The 12th Annual McCloud Mushroom Festival
● By Jordan Venema
Curiouser & Curiouser
Story by Jordan Venema
As you tread softly, there’s a gentle crunch of leaves underfoot. The sun shines through branches onto the forest floor, casting mottled shadows. It’s almost silent, though in the distance a bird sings its song, and a squirrel scampers up a tree. You scan your surroundings, eyeing the hunt. There, suddenly, a flash of color. You freeze, wondering, is that – could it really be? Yes, half hidden among the soil and fallen leaves, a flash of orange confirms the prey: the rare and elusive Golden Chanterelle.
Mushroom hunting is serious business in and around McCloud, just southeast of Mount Shasta. Maybe there’s something in the air or the soil that makes the surrounding area so prime for mushrooms.
“I don’t know if it has something to do with the trees,” ponders Darlene Mathis, vice president of the McCloud Chamber of Commerce. Mount Shasta creates its own microclimate, and as a result, says Mathis, “we grow larger, straighter trees, and twice as fast as most forests.”
Whatever the cause, McCloud is something of a mushroom mecca, and each year during Memorial Day weekend, the city draws its pilgrims.
The 12th annual McCloud Mushroom Festival is, like most specialty mushrooms, a diamond in the rough. It’s there for anybody who is willing to dig it up.
“McCloud is known for our wild mushrooms,” says Mathis, “and we actually have people come in every year – mushroom hunters, mushroom buyers. Our mushrooms are sent overnight to New York City. That’s how far away they go.”
McCloud may be known for its wild mushrooms, but other than at its festival, where to find them will probably remain a secret. The mushroom hunters have their hidden spots, “and they never give them away, but it’s one of those things – they want to have a festival, but they don’t want too many people to know about it,” she says with a laugh.
You don’t have to be just a fan of mushrooms to enjoy McCloud’s festival. There will be wine tasting and music, as well as informative workshops – “all handmade products, like artisans, mushrooms, herbal products, and garden-type things,” Mathis says. Plus, it is a requirement that each food vendor offers one dish that includes mushrooms. The pulled-pork sandwiches are a hit, and the candy-cap mushroom ice cream is always a favorite. Bay Area chefs will be creating a formal mushroom dinner for an additional ticket price.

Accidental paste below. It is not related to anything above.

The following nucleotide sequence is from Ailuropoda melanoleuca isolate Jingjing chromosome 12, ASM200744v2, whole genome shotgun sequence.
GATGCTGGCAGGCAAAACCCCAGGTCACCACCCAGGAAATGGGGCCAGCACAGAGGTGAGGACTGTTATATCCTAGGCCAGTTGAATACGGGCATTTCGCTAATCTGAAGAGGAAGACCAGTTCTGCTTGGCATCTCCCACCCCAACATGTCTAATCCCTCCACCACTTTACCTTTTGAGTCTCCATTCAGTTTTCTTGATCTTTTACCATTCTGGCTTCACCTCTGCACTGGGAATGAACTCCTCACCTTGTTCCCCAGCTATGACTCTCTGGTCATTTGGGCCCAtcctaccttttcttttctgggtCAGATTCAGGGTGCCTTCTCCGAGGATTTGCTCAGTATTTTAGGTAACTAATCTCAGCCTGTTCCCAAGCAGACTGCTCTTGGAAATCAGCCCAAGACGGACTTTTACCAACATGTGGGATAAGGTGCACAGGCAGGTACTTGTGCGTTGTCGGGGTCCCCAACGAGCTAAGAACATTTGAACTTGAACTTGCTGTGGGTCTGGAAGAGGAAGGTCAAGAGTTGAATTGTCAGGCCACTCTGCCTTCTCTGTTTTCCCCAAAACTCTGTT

Memorial Day weekend is an ideal time for the festival, since the usually sunny holiday weekend immediately follows the rainy season, which is the best growing condition for mushrooms.
That means there should be plenty of varieties of mushrooms at this year’s festival – not your grocery staple white buttons, or the faux delicacy portobello, but the kind of mushrooms that can’t be farmed and are only found in the wild. We’re talking morels, candy caps, chanterelles, boletes.
For those interested in branching beyond the white button, free workshops will teach attendees how to identify wild mushrooms. There’s also a workshop on medicinal herbs, which Mathis says is particularly popular.
Children can entertain themselves at a clay booth where they can make bowls or dishes, or visit the resident entomologist – that is, the bug guy.
By offering so much to do, it’s unlikely that McCloud will long be able to keep its festival a secret. In fact, Mathis says they don’t usually advertise the festival too far outside of the city. “But we’re getting more and more people that are into the mushrooms,” says Mathis, even though many “just stumble across it and don’t even know we’re having a festival.”
That means most people have to find the festival not unlike a wild mushroom – you’ve got to know what you’re looking for and where to find it. If you do attend the festival, not only will you be able to sample the famous mushroom ice cream, but you might ensure that the next time you stumble past one of those hidden gems – like the king of all mushrooms, the King Boletus – you’ll actually know that you’ve found an edible treat worth almost its weight in gold.
McCloud Mushroom Festival, Main Street, McCloud • Free
Saturday, May 28, 10am – 6pm • Sunday, May 29, 10am – 6pm
Find the McCloud Mushroom Festival on Facebook